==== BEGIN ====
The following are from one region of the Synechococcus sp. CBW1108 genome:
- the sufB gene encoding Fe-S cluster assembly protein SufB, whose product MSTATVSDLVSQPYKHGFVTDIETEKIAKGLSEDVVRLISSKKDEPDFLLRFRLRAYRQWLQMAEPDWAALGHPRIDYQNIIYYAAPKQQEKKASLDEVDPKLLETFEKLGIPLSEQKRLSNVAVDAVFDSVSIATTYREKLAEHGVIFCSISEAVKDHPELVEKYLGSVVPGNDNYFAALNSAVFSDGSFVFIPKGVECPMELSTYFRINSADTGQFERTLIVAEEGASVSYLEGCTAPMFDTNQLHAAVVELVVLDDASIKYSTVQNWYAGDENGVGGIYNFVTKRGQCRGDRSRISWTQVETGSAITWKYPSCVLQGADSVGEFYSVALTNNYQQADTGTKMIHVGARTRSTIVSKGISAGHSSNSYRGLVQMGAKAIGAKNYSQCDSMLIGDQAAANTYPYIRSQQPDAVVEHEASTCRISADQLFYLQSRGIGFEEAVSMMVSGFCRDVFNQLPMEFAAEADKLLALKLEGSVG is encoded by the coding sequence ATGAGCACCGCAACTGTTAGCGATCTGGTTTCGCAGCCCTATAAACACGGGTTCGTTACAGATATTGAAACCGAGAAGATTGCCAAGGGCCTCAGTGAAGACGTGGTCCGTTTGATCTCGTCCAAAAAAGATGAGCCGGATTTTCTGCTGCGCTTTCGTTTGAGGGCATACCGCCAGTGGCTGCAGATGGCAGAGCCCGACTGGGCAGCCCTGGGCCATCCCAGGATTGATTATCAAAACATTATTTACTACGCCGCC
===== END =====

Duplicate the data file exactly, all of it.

The following are from one region of the Synechococcus sp. CBW1108 genome:
- the sufB gene encoding Fe-S cluster assembly protein SufB, whose product MSTATVSDLVSQPYKHGFVTDIETEKIAKGLSEDVVRLISSKKDEPDFLLRFRLRAYRQWLQMAEPDWAALGHPRIDYQNIIYYAAPKQQEKKASLDEVDPKLLETFEKLGIPLSEQKRLSNVAVDAVFDSVSIATTYREKLAEHGVIFCSISEAVKDHPELVEKYLGSVVPGNDNYFAALNSAVFSDGSFVFIPKGVECPMELSTYFRINSADTGQFERTLIVAEEGASVSYLEGCTAPMFDTNQLHAAVVELVVLDDASIKYSTVQNWYAGDENGVGGIYNFVTKRGQCRGDRSRISWTQVETGSAITWKYPSCVLQGADSVGEFYSVALTNNYQQADTGTKMIHVGARTRSTIVSKGISAGHSSNSYRGLVQMGAKAIGAKNYSQCDSMLIGDQAAANTYPYIRSQQPDAVVEHEASTCRISADQLFYLQSRGIGFEEAVSMMVSGFCRDVFNQLPMEFAAEADKLLALKLEGSVG is encoded by the coding sequence ATGAGCACCGCAACTGTTAGCGATCTGGTTTCGCAGCCCTATAAACACGGGTTCGTTACAGATATTGAAACCGAGAAGATTGCCAAGGGCCTCAGTGAAGACGTGGTCCGTTTGATCTCGTCCAAAAAAGATGAGCCGGATTTTCTGCTGCGCTTTCGTTTGAGGGCATACCGCCAGTGGCTGCAGATGGCAGAGCCCGACTGGGCAGCCCTGGGCCATCCCAGGATTGATTATCAAAACATTATTTACTACGCCGCC